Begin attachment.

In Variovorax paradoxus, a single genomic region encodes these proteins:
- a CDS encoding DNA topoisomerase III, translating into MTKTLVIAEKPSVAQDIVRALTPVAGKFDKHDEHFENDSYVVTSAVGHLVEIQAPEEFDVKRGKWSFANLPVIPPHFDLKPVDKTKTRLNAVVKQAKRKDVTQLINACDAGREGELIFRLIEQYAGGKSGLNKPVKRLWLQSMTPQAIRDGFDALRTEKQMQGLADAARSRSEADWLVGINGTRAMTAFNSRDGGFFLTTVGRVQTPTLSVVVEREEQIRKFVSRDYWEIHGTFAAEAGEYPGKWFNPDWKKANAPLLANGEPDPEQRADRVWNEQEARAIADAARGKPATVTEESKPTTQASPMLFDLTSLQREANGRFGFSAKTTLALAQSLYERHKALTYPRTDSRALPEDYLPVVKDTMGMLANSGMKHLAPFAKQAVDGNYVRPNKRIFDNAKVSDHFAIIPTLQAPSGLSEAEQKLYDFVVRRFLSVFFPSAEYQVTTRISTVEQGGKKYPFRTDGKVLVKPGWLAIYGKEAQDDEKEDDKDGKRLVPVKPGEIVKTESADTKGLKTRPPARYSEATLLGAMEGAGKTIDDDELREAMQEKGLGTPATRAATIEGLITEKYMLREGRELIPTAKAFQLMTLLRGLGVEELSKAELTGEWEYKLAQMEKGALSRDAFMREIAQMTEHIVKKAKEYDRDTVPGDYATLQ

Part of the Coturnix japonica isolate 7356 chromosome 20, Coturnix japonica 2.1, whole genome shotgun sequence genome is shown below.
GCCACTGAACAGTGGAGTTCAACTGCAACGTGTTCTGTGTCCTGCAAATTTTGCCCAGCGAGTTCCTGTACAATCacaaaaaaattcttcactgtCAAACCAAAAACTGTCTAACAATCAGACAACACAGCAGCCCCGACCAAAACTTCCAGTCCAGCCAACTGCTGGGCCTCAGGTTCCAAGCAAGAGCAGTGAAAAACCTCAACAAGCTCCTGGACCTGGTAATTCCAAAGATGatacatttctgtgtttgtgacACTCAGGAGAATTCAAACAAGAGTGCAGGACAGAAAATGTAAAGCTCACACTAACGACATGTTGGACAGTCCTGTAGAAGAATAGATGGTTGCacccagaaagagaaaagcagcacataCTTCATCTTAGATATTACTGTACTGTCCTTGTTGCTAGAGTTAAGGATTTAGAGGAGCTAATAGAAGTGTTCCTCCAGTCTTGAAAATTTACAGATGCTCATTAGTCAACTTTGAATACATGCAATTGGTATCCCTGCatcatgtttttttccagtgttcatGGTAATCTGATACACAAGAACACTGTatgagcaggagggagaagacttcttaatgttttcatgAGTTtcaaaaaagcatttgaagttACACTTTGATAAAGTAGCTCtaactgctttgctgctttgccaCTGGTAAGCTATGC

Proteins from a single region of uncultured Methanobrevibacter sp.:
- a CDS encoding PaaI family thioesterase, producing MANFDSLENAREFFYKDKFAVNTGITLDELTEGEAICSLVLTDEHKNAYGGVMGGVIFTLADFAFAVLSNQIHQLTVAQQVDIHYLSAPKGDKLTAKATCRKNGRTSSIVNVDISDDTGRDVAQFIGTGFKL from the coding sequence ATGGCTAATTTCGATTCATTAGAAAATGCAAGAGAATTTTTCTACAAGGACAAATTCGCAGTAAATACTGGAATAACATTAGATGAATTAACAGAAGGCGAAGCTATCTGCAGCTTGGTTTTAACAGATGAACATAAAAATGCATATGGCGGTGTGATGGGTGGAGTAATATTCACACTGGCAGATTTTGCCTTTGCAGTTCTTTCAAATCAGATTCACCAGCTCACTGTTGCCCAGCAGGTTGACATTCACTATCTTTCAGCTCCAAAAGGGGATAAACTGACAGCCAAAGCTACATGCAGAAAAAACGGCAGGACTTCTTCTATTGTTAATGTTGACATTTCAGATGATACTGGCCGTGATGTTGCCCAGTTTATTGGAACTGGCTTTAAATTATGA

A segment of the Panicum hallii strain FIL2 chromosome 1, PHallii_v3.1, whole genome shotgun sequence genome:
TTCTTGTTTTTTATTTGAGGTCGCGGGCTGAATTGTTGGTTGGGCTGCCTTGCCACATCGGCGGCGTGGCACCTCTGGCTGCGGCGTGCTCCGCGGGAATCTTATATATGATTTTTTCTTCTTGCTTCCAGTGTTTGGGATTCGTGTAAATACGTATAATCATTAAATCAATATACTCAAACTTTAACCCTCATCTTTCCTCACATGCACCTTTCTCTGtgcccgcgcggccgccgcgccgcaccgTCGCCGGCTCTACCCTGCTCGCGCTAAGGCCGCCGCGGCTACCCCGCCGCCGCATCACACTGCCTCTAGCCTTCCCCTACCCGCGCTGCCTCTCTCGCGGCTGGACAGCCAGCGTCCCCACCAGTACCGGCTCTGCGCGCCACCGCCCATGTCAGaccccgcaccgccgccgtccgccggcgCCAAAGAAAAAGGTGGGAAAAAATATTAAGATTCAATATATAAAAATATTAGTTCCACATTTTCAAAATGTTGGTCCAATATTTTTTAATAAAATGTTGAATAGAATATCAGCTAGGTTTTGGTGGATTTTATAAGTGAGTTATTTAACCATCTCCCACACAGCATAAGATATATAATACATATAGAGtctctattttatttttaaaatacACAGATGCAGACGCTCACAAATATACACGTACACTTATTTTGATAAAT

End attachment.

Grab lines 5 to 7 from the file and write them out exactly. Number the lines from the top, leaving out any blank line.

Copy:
Proteins from a single region of uncultured Methanobrevibacter sp.:
- a CDS encoding PaaI family thioesterase, producing MANFDSLENAREFFYKDKFAVNTGITLDELTEGEAICSLVLTDEHKNAYGGVMGGVIFTLADFAFAVLSNQIHQLTVAQQVDIHYLSAPKGDKLTAKATCRKNGRTSSIVNVDISDDTGRDVAQFIGTGFKL from the coding sequence ATGGCTAATTTCGATTCATTAGAAAATGCAAGAGAATTTTTCTACAAGGACAAATTCGCAGTAAATACTGGAATAACATTAGATGAATTAACAGAAGGCGAAGCTATCTGCAGCTTGGTTTTAACAGATGAACATAAAAATGCATATGGCGGTGTGATGGGTGGAGTAATATTCACACTGGCAGATTTTGCCTTTGCAGTTCTTTCAAATCAGATTCACCAGCTCACTGTTGCCCAGCAGGTTGACATTCACTATCTTTCAGCTCCAAAAGGGGATAAACTGACAGCCAAAGCTACATGCAGAAAAAACGGCAGGACTTCTTCTATTGTTAATGTTGACATTTCAGATGATACTGGCCGTGATGTTGCCCAGTTTATTGGAACTGGCTTTAAATTATGA

A segment of the Panicum hallii strain FIL2 chromosome 1, PHallii_v3.1, whole genome shotgun sequence genome: